Wednesday, January 2, 2008

Black coral: old threats, some good news

Hawai'i's deepwater black corals have been declining in population, due to fishing for the precious coral industry and an invasive white coral, the snowflake coral.

(Photo: Black coral "tree" with oysters attached. This is Antipathes grandis, one of the prime precious corals harvested for jewelry in Hawai'i. Hawai'i Undersea Research Laboratory photo.)

But there is hope that tougher fishing regulations and the reduced spread of the snowflake coral—at least in the prime black coral habitat of the 'Au'au Channel, between Maui and Lāna'i—will help preserve the coral beds.

The snowflake coral problem is yet another example of the threats of invasive alien species in the Islands, even in the dark depths around 200 feet below the ocean's surface, although recent surveys seem to indicate that at least off Maui, snowflake coral expansion seems to have stopped.

Black corals have declined 25 percent over several decades in the 'Au'au Channel, wrote Willow Hetrick, a University of Hawai'i Marine Option Program graduate and editor of the program's newsletter, Seawords, in its December 2007 issue.

Of 200 species of black corals worldwide, 15 are found on Hawai'i's deep reefs and two of these are the primary targets of the black coral jewelry industry: Antipathes dichotoma and Antipathes grandis.

She said the snowflake coral Carijoa riisei, was first spotted in the Islands in Pearl Harbor in 1972, and may have arrived growing on the bottom of a ship. It is now found throughout the main Hawaiian Islands, but not yet in the Northwestern Hawaiian Islands.

The invasive white soft coral moved rapidly through the waters of the main islands.

“Evidence shows that snowflake coral is accelerating its spread and exploding in abundance,” Hetrick writes.

She said that deepwater surveys from 2001 to 2004 using the Hawai'i Undersea Research Laboratory's submersible Pisces V showed that more than half the black coral colonies deeper than 230 feet were covered with snowflake coral.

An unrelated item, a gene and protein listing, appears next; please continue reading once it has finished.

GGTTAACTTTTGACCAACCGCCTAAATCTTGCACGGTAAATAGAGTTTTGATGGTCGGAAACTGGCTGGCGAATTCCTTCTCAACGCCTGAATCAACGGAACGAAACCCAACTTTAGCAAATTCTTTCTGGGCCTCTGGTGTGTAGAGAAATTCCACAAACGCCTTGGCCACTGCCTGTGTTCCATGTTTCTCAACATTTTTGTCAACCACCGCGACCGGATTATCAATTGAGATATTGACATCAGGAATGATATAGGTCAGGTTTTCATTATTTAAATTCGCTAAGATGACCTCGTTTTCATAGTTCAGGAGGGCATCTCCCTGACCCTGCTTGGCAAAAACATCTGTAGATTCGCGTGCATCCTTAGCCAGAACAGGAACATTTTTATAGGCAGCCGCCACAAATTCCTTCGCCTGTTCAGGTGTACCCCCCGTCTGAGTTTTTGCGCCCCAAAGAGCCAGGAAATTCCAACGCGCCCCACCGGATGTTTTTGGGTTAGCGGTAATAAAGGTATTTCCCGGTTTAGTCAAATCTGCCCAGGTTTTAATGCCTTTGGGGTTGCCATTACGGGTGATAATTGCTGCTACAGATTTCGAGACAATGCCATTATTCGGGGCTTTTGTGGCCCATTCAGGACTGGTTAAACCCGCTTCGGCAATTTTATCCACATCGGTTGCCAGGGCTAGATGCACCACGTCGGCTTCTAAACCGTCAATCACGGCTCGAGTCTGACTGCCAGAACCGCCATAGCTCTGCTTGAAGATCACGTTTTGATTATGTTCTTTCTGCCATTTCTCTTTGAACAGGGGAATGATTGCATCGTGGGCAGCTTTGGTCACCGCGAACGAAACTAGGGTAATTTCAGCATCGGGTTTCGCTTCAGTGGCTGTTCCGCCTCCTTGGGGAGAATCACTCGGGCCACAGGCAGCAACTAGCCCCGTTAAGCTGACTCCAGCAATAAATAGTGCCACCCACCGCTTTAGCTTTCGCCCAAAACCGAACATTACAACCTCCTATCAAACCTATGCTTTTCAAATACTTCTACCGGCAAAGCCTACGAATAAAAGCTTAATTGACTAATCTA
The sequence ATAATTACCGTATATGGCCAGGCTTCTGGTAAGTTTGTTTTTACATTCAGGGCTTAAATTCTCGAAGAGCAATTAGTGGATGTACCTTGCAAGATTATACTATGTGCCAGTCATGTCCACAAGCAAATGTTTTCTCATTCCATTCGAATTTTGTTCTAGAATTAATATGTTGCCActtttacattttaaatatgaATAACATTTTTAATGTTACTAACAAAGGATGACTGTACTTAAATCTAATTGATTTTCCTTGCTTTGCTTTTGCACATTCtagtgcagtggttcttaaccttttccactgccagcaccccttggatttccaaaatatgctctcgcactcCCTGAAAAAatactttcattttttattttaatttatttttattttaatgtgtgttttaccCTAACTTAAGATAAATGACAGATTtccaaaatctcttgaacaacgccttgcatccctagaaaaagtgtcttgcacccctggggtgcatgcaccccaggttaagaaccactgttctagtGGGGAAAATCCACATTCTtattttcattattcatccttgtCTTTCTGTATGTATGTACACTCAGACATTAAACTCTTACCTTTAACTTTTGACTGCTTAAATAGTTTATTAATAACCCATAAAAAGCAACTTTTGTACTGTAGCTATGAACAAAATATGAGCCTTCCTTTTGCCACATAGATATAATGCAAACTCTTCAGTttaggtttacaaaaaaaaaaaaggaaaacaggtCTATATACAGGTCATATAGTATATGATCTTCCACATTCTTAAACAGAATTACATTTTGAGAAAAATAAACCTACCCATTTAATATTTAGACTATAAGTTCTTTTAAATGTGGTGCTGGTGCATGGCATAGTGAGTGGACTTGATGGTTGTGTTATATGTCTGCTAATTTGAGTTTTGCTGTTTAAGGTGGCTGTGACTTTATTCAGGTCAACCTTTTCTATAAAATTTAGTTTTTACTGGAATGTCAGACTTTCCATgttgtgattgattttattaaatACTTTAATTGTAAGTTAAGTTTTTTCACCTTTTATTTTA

But in a report last year to the Western Pacific Regional Fisheries Management Council, University of Hawai'i researcher Samuel Kahng said that a follow-up survey in 2006 showed that the invasive expansion had stopped and perhaps snowflake corals had dropped somewhat.

“It is possible that the situation at the Keyhole Pinnacle (in the 'Au'au Channel) has stabilized or even improved,” he wrote in “Ecological impacts of Carijoa riisei on black coral habitat.”

But researchers have not published their thoughts on what's causing the possible decline, and Kahng cautioned that the survey results are not as thorough as they could be, since it is difficult to be certain that precisely the same areas were being surveyed in 2006 as in earlier assessments.

Kahng said the threat of the snowflake coral partly a result of its weed-like growth habit. Its growth is 10 times faster than the black coral Antipathes dichotoma, he said.

But fishing is a significant threat as well, in part because the precious black corals are slow-growing and are not aggressive re-seeders. NOAA Fisheries in October 2007 issued a new regulation to protect the corals from overfishing. It limits all fishing to coral “trees” at least four feet tall and at least an inch thick at the stem. Previous regulations had allowed some harvesters to take smaller corals.

In the Federal Register, the Western Pacific Regional Fishery Management Council said the regulations are not expected to bear immediate fruit in terms of restoring coral populations.

“A long period of reduced fishing effort is required to restore the ability of the stock to reproduce at the maximum sustainable yield if a stock has been over-exploited for several years,” the report said.

Copies of the rule and associated information on the fishery are available at

© 2007 Jan W. TenBruggencate

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